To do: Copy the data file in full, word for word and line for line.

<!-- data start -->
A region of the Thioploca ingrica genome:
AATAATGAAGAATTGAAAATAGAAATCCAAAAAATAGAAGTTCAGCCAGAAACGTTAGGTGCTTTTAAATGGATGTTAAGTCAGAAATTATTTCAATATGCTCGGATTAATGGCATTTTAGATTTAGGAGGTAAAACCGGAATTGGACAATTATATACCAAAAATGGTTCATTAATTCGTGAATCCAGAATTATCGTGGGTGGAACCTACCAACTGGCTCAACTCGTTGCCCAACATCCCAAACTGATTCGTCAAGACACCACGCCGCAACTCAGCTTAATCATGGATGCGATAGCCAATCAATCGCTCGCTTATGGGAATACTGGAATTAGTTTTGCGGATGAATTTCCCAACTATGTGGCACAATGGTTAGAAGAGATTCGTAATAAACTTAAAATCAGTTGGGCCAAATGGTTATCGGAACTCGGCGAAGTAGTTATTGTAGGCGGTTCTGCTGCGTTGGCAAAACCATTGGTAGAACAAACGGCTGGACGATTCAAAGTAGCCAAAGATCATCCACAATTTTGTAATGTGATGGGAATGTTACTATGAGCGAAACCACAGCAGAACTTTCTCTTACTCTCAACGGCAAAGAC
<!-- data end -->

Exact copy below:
A region of the Thioploca ingrica genome:
AATAATGAAGAATTGAAAATAGAAATCCAAAAAATAGAAGTTCAGCCAGAAACGTTAGGTGCTTTTAAATGGATGTTAAGTCAGAAATTATTTCAATATGCTCGGATTAATGGCATTTTAGATTTAGGAGGTAAAACCGGAATTGGACAATTATATACCAAAAATGGTTCATTAATTCGTGAATCCAGAATTATCGTGGGTGGAACCTACCAACTGGCTCAACTCGTTGCCCAACATCCCAAACTGATTCGTCAAGACACCACGCCGCAACTCAGCTTAATCATGGATGCGATAGCCAATCAATCGCTCGCTTATGGGAATACTGGAATTAGTTTTGCGGATGAATTTCCCAACTATGTGGCACAATGGTTAGAAGAGATTCGTAATAAACTTAAAATCAGTTGGGCCAAATGGTTATCGGAACTCGGCGAAGTAGTTATTGTAGGCGGTTCTGCTGCGTTGGCAAAACCATTGGTAGAACAAACGGCTGGACGATTCAAAGTAGCCAAAGATCATCCACAATTTTGTAATGTGATGGGAATGTTACTATGAGCGAAACCACAGCAGAACTTTCTCTTACTCTCAACGGCAAAGAC